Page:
All of the elements are present in this belief system. A fear of sex. A fear of sexuality, particularly female sexuality. The pitting of a male oriented application of reason and science in order to control the chaotic emotionality of women. Women were associated with temptation and were held responsible for maintaining the calm wellbeing of men by suppressing their feminine wiles. A contemporary example of this can be seen in many Islamic countries where the onus is placed on women to cover themselves so the men can maintain their piety. Similarly, in orthodox Judaism women are not allowed to touch men unless the man is their husband. Women are treated as if they are dangerous. Its as if they carry a deadly contagion that must be feared and therefore controlled.
The succubus is the incarnation of this anxiety and fear. She comes in the night to pounce on top of men and destroy their resolve, exhausting their mind and body. Once raped a man is doomed to slowly degenerate until the succubus either murders him or drains the life from his body by riding him to death.
In Sukkubus the film, there are only four characters. There is the succubus and the three herdsmen. The men live in isolation high up in The Swiss Alps. They are huddled together in a dark and ragged, wooden cabin on the side of an enormous mountain. They have a small herd of cows, all female except for one bull.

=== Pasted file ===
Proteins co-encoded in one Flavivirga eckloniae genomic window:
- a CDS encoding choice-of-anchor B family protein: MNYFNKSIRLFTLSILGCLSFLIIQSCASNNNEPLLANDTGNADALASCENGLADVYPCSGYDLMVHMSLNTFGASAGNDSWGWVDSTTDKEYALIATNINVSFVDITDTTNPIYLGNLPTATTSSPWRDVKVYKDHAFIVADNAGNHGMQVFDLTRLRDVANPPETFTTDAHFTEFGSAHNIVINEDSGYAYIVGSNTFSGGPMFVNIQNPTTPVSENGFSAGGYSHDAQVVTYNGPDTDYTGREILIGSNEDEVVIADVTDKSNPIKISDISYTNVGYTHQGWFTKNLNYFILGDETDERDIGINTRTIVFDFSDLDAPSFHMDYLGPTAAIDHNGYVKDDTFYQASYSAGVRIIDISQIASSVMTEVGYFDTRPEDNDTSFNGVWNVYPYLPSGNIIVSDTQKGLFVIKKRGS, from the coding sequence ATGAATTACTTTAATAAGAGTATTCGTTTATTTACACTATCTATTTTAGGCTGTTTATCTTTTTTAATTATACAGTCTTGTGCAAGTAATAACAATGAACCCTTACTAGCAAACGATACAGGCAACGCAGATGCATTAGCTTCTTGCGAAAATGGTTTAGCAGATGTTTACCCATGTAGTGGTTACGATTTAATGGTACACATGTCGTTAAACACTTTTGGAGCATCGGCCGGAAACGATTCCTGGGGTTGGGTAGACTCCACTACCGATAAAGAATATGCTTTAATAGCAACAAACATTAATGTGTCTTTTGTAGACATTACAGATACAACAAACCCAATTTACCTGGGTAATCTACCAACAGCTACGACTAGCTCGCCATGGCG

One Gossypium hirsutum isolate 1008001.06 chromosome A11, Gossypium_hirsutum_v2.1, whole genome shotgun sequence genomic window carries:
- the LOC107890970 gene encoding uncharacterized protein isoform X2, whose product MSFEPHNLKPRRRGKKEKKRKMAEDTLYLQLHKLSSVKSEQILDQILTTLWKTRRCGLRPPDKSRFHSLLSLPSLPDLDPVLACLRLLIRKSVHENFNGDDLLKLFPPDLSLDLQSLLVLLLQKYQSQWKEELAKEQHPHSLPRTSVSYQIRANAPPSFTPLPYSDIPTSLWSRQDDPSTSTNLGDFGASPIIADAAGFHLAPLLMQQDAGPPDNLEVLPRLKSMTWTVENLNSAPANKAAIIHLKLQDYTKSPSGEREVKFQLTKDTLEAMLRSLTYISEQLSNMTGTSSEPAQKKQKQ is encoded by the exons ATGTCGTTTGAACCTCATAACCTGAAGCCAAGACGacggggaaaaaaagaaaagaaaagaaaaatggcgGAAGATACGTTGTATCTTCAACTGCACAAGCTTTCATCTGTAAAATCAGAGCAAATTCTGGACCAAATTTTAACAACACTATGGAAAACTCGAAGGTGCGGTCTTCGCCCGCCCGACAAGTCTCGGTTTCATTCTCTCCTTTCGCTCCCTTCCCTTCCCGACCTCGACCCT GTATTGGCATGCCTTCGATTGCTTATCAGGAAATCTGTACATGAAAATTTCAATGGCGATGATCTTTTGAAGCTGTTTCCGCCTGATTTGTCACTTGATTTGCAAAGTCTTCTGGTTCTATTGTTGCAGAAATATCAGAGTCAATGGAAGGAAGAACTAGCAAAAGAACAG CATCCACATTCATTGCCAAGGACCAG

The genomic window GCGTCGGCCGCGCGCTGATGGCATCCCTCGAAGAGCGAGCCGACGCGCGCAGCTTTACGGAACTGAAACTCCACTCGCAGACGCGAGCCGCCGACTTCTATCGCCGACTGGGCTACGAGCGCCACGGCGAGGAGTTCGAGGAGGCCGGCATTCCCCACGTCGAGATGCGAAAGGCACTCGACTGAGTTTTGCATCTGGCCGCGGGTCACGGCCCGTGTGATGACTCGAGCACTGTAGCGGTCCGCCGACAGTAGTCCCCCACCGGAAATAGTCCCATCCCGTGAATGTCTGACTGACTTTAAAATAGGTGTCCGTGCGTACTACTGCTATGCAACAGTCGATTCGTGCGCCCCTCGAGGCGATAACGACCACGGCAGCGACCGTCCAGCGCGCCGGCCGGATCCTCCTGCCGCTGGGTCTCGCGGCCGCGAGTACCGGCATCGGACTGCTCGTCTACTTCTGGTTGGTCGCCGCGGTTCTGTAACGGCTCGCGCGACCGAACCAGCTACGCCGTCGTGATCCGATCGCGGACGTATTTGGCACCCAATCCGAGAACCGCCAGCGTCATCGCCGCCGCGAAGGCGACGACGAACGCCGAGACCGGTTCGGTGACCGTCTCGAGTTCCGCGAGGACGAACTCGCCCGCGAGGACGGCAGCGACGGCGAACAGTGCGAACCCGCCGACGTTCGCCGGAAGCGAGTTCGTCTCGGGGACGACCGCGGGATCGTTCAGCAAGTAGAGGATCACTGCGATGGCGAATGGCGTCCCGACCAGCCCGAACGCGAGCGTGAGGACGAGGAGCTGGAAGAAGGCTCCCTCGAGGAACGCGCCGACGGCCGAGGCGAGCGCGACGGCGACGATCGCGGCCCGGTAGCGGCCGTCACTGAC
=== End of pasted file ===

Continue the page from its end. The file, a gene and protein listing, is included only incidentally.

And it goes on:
Senn is the oldest and seems to be in his forties. A little younger than him is Hirt. The audience learn about these two men as they are contrasted against each other. Senn is stern, religious, and serious. Hirt is a creepy, venal, oaf. Lastly there is the young boy named Handrbub. He must be 14 or 15. The two older men are so grizzled and filthy you can almost smell them. The boy is rough as well but has a much more innocent and youthful appearance.
Applying the dream analysis rubric the three of them represent facets of one mind, or person. We could also include the stoic, unforgiving mountains as a fourth feature and definitely the cows as a fifth, and with the succubus that makes six. Six elements each representing a unique inner voice.
Senn is the superego, the conscience, but his moralism is rigid and restrictive. It only breeds resentment and frustration. There is no reward for following his lead, but there are punishments for transgressions. Senn often resorts to violence. He is willing to get physical with either of other two men in order to get his point across. Senn often recites prayers and each night he takes a wooden cone and bellows about god and the Shepard’s oath into the gaping emptiness of snow and rock. The mountains are formidable, unmoving, unresponsive and unrelenting. They are a part of the self that is solid and decided. Most likely something simple that comes from when the dreamer was young and saw the world in absolute terms. Perhaps they represent his right to exist.
Hirt is a filthy miserable force. He is what drags an alcoholic back to the booze against his will. In the film he is polymorphous perverse. He tries to have sex with the boy, with the bedding, with a cow. He is not the id. The id is pure, and amoral, its just urges. Hirt is a self-destructive voice that defies our better judgement.
Handrbub is the audience’s entry point. He is the most relatable of the six. He has big innocent eyes that take in everything. He does not have a strong sense of self and can be swayed by the other forces. He can be sensual and sexual. He can be conscientious and remove himself from questionable situations. He has a more reasonable, morality than Senn and is far less hedonist than Hirt. He is very curious but also fearful.